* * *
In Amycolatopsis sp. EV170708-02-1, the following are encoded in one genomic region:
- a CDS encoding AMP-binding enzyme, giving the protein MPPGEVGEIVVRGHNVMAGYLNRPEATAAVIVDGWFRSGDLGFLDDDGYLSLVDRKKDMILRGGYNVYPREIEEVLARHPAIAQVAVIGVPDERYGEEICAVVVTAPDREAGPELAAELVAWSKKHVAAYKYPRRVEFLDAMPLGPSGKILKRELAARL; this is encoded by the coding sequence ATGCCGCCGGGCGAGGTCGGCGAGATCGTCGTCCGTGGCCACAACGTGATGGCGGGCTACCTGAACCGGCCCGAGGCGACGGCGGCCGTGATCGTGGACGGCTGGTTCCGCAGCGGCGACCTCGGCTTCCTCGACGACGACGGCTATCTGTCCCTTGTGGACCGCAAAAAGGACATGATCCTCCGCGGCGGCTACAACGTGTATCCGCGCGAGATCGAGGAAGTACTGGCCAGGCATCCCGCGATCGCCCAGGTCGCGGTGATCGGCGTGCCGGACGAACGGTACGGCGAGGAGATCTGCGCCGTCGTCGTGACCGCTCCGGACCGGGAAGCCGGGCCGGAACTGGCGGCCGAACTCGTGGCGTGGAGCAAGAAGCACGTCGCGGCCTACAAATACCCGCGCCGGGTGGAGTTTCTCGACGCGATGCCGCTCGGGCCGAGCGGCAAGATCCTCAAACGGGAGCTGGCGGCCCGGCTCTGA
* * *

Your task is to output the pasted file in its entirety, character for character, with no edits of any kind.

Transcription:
In Amycolatopsis sp. EV170708-02-1, the following are encoded in one genomic region:
- a CDS encoding AMP-binding enzyme, giving the protein MPPGEVGEIVVRGHNVMAGYLNRPEATAAVIVDGWFRSGDLGFLDDDGYLSLVDRKKDMILRGGYNVYPREIEEVLARHPAIAQVAVIGVPDERYGEEICAVVVTAPDREAGPELAAELVAWSKKHVAAYKYPRRVEFLDAMPLGPSGKILKRELAARL; this is encoded by the coding sequence ATGCCGCCGGGCGAGGTCGGCGAGATCGTCGTCCGTGGCCACAACGTGATGGCGGGCTACCTGAACCGGCCCGAGGCGACGGCGGCCGTGATCGTGGACGGCTGGTTCCGCAGCGGCGACCTCGGCTTCCTCGACGACGACGGCTATCTGTCCCTTGTGGACCGCAAAAAGGACATGATCCTCCGCGGCGGCTACAACGTGTATCCGCGCGAGATCGAGGAAGTACTGGCCAGGCATCCCGCGATCGCCCAGGTCGCGGTGATCGGCGTGCCGGACGAACGGTACGGCGAGGAGATCTGCGCCGTCGTCGTGACCGCTCCGGACCGGGAAGCCGGGCCGGAACTGGCGGCCGAACTCGTGGCGTGGAGCAAGAAGCACGTCGCGGCCTACAAATACCCGCGCCGGGTGGAGTTTCTCGACGCGATGCCGCTCGGGCCGAGCGGCAAGATCCTCAAACGGGAGCTGGCGGCCCGGCTCTGA